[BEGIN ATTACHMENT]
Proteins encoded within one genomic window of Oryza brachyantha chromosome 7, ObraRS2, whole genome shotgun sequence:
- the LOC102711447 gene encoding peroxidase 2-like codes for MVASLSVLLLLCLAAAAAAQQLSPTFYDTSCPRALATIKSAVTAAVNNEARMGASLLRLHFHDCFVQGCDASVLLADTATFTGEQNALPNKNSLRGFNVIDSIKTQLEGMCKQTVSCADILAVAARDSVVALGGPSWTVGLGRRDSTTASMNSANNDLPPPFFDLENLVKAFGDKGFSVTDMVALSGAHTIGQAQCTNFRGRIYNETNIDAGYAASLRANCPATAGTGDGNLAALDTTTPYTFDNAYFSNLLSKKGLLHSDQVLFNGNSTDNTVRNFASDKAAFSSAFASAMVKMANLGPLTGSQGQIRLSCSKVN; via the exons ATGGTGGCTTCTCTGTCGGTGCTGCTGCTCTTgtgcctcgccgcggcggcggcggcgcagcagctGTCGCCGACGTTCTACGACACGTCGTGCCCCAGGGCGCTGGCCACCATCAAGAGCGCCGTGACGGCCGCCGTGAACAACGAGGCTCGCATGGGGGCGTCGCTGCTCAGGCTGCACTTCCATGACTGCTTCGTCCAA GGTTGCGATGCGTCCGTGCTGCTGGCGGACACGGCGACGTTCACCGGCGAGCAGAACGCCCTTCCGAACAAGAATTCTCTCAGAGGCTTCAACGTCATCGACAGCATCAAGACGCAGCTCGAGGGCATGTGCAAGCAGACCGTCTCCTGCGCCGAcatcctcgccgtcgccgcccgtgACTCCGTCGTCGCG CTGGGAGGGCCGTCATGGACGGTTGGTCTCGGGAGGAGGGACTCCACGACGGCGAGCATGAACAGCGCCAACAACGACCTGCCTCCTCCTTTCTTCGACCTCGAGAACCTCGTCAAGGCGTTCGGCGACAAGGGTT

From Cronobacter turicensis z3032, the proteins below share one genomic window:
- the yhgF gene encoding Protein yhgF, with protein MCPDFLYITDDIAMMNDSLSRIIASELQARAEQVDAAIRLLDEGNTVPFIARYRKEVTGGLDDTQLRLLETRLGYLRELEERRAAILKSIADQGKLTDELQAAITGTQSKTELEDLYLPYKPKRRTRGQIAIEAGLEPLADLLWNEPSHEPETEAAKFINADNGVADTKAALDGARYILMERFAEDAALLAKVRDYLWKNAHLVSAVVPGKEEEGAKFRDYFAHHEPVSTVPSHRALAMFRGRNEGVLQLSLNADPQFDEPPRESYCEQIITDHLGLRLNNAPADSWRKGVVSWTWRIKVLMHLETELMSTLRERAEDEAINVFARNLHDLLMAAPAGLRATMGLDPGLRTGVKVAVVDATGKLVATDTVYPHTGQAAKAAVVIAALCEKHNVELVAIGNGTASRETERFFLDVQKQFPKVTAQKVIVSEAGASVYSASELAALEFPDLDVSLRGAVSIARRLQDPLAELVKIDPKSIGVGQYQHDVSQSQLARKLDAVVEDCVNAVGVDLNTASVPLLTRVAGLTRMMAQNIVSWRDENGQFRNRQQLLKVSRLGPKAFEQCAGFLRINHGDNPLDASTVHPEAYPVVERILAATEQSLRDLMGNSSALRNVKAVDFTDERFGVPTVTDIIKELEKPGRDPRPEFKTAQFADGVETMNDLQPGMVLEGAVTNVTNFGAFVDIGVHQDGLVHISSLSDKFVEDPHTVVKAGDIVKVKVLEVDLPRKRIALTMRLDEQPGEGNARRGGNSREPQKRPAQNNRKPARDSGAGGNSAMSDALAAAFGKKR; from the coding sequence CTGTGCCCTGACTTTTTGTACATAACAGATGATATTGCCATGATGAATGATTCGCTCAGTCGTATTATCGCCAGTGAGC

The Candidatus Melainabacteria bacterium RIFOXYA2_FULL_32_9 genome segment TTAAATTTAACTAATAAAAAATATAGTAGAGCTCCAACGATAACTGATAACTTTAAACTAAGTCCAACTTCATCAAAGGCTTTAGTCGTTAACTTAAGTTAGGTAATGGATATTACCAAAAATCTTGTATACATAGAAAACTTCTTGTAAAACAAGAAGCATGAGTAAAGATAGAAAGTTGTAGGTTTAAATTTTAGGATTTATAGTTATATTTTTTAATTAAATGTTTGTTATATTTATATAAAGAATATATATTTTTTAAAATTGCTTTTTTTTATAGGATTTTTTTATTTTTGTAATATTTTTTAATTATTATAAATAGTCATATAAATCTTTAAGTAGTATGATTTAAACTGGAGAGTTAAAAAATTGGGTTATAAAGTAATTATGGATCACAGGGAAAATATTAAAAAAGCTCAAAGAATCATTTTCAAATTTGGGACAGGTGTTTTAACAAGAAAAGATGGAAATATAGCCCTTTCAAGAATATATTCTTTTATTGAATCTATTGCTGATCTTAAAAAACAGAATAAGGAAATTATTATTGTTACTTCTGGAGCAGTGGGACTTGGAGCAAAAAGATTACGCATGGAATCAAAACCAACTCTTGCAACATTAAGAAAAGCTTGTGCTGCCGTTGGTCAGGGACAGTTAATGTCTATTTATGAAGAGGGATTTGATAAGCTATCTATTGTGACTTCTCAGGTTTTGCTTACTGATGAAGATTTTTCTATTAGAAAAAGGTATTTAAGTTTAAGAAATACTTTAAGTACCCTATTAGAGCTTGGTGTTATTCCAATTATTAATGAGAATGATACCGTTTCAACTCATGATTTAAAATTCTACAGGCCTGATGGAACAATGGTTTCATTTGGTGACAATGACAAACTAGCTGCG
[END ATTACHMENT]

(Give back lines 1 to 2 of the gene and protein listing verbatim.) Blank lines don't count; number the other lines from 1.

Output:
Proteins encoded within one genomic window of Oryza brachyantha chromosome 7, ObraRS2, whole genome shotgun sequence:
- the LOC102711447 gene encoding peroxidase 2-like codes for MVASLSVLLLLCLAAAAAAQQLSPTFYDTSCPRALATIKSAVTAAVNNEARMGASLLRLHFHDCFVQGCDASVLLADTATFTGEQNALPNKNSLRGFNVIDSIKTQLEGMCKQTVSCADILAVAARDSVVALGGPSWTVGLGRRDSTTASMNSANNDLPPPFFDLENLVKAFGDKGFSVTDMVALSGAHTIGQAQCTNFRGRIYNETNIDAGYAASLRANCPATAGTGDGNLAALDTTTPYTFDNAYFSNLLSKKGLLHSDQVLFNGNSTDNTVRNFASDKAAFSSAFASAMVKMANLGPLTGSQGQIRLSCSKVN; via the exons ATGGTGGCTTCTCTGTCGGTGCTGCTGCTCTTgtgcctcgccgcggcggcggcggcgcagcagctGTCGCCGACGTTCTACGACACGTCGTGCCCCAGGGCGCTGGCCACCATCAAGAGCGCCGTGACGGCCGCCGTGAACAACGAGGCTCGCATGGGGGCGTCGCTGCTCAGGCTGCACTTCCATGACTGCTTCGTCCAA GGTTGCGATGCGTCCGTGCTGCTGGCGGACACGGCGACGTTCACCGGCGAGCAGAACGCCCTTCCGAACAAGAATTCTCTCAGAGGCTTCAACGTCATCGACAGCATCAAGACGCAGCTCGAGGGCATGTGCAAGCAGACCGTCTCCTGCGCCGAcatcctcgccgtcgccgcccgtgACTCCGTCGTCGCG CTGGGAGGGCCGTCATGGACGGTTGGTCTCGGGAGGAGGGACTCCACGACGGCGAGCATGAACAGCGCCAACAACGACCTGCCTCCTCCTTTCTTCGACCTCGAGAACCTCGTCAAGGCGTTCGGCGACAAGGGTT